In any country there are many specific days of importance that are circled on the calendar, important days to a nation that speaks to their history, their experiences and where they are today. Canada is not different in that sense, as we have days of national importance that we remember and celebrate every year. We just had one last week with Remembrance Day, when we took time to honour and remember the sacrifice of those who served in our armed forces and fought in the name of Canada. On days like these, we come together as a people, built around our common experiences and memories.

But just as we have important days from our history that we all remember and commemorate, we have others that our country officially does not, in effect ignoring them and trying to forget them. That leaves those of us who are more affected by them to continue to celebrate them, to commemorate them and to keep talking about their importance.

Today is one of those days here in Canada, although you’ll hear few in government talk about it. For we in the Métis Nation, today is Louis Riel Day, which we commemorate every November 16th. This day is important to us because it was on this day in 1885 that Canada executed Riel for simply standing up for his people against a government that wanted to push the Métis out of the way and worse. The history around the trial and execution of Riel is well written, so I won’t go into it here, but for me this day holds special meaning. That meaning is best highlighted by this here below:

Louis Riel Day 2016 was one of the proudest days I had in my near decade working on Parliament Hill. It was a day that really drove home for me how fortunate I was, but it was more than that. On that day, the Métis flag was raised on Parliament Hill for the first time. I got to be there that day not only as a proud Métis citizen, or the Chair of the Ottawa Regional Métis Council at the time. I didn’t just get to be there as a guest being welcomed to that place for the day. I got was there because I worked there. Before coming up the Hill that morning, I went into my office in the Confederation Building like I did on a normal day. But this time I put on my sash, which I always kept in the office next to my Métis flag. I then walked over to a space in behind East Block where the ceremony took place.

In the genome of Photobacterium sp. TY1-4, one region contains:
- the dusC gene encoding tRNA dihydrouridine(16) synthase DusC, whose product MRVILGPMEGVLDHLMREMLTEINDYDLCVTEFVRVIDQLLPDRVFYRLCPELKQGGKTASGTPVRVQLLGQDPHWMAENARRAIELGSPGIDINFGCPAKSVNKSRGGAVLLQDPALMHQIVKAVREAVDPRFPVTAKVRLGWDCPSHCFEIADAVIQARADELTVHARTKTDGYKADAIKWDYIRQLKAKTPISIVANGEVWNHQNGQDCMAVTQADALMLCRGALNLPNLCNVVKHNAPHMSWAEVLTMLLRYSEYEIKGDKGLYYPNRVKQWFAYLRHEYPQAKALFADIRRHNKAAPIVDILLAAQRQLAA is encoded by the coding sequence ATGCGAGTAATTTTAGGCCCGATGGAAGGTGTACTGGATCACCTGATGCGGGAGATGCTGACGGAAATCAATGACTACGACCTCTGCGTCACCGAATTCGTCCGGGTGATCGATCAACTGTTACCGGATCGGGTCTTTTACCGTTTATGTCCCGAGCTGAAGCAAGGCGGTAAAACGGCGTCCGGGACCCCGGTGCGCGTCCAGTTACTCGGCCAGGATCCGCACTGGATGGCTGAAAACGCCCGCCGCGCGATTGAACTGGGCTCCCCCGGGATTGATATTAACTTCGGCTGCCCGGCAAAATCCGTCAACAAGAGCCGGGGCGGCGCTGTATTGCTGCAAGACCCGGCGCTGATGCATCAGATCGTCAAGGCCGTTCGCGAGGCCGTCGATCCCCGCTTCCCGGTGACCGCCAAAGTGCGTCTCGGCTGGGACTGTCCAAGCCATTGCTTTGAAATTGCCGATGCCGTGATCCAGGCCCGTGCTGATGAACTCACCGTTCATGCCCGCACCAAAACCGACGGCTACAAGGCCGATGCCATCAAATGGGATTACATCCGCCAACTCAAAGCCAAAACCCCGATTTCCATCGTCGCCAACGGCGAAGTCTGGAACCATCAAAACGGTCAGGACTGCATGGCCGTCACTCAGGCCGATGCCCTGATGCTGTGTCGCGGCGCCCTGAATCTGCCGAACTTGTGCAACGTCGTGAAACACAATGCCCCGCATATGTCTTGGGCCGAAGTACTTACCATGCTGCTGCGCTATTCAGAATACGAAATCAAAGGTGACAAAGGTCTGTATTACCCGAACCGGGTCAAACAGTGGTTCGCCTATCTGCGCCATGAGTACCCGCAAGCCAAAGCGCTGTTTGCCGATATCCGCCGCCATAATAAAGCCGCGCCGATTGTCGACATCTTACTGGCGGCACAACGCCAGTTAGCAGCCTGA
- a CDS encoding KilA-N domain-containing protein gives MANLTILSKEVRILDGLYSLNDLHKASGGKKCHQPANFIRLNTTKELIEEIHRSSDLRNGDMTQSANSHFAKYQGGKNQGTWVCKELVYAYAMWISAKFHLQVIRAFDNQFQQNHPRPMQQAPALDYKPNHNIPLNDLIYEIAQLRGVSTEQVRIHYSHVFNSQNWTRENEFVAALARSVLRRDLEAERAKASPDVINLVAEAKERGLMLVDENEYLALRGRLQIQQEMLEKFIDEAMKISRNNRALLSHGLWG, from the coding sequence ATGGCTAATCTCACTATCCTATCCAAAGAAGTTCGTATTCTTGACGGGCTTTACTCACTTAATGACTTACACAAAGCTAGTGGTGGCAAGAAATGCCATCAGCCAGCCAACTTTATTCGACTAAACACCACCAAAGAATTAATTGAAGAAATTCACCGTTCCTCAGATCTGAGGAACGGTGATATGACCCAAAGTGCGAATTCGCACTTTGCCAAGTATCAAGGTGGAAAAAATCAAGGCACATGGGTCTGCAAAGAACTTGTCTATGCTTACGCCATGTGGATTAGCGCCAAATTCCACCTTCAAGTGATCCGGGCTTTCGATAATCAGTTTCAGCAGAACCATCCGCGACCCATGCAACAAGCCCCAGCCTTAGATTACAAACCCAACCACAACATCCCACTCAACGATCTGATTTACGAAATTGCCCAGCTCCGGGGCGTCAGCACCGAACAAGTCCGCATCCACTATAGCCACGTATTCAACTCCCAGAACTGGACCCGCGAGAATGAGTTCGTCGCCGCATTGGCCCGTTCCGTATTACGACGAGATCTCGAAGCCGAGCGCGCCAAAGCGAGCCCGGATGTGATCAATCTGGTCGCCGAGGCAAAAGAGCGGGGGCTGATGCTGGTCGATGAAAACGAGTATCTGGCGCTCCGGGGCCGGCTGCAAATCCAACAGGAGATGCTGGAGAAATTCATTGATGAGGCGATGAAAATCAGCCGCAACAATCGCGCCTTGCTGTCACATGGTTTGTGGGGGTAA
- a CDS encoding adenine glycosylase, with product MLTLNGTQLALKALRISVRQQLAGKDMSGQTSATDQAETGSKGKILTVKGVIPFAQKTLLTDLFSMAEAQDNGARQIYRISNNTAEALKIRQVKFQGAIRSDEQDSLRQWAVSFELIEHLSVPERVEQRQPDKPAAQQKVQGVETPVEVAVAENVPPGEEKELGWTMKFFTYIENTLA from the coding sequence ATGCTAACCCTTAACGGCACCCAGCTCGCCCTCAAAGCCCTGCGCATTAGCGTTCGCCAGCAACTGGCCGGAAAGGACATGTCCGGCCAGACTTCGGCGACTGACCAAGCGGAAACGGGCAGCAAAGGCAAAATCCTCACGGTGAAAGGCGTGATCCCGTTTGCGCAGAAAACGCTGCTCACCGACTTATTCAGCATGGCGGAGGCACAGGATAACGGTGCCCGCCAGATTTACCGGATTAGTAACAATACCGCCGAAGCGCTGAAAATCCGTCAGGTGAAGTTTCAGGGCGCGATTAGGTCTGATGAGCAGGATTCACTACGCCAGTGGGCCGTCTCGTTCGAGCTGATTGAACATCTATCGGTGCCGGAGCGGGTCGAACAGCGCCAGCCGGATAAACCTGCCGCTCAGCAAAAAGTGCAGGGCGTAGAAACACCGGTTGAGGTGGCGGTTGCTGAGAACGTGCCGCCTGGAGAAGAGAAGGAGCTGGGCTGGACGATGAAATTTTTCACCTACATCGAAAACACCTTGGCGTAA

There were many days working on Parliament Hill that I felt fortunate to be where I was, that someone like me was never meant to be there, mostly because I wasn’t. If the likes of Sir John A. MacDonald had their way or their vision had come to pass, Métis people like me and my ancestors would have disappeared from the landscape. Our greatest leader himself, even after being elected to sit in the House of Commons, couldn’t enter the building without risking arrest and his very life. In all of my time on the Hill, I never forgot the fact that I got to walk into buildings as a regular part of my day, to work, that Riel himself never could. We Métis were never meant to do what I did, so the fact that I could meant a lot to me. As the fiddle music played while that flag was raised on this day back in 2016, I couldn’t help but feel that a bit heavier than normal.

Seeing Parliament recognize that day was moving to me, but also reminds us that we need to do more and better to advance reconciliation in this country. That means taking real actions, not more symbolism. A couple of weeks ago a group started another call for the Government of Canada to exonerate Riel, a request that I appreciate the spirit of but disagree with the idea of. Since then some politicians from Quebec have glommed onto this call, disturbing me more. Personally, I agree with the views articulately put by Jean Teillet, one of the top Indigenous rights lawyers in the country and the great grandniece of Louis Riel. As she put it in the Globe and Mail, “The Métis Nation has never sought state clemency for Riel because, in their view, Riel doesn’t need exoneration. Canada does.” Using the time, energy and political will that it would take to “exonerate” Riel would be nothing but useless symbolism and could be much better used to actually advance reconciliation efforts.

I believe that Riel himself would have prefer action and true justice for his people rather than empty words that led to no improvement at all. And for me, that is really what Riel day serves as a reminder for. He died trying to defend the rights of my ancestors, to ensure a future for people like me where we could be ourselves. In the end, he was a Father of Confederation like all the others, in the sense that he was looking out for his people within what became this country of Canada. And for that, he was hung. So in my mind, the best way to honour his legacy is to continue to act, to continue to assert and protect our rights and continue to participate in the daily life of this country. It’s our duty to participate and be in the places that those who opposed us wished we’d never see, like Parliament. That would do far more to advance the cause of Métis people than anything else.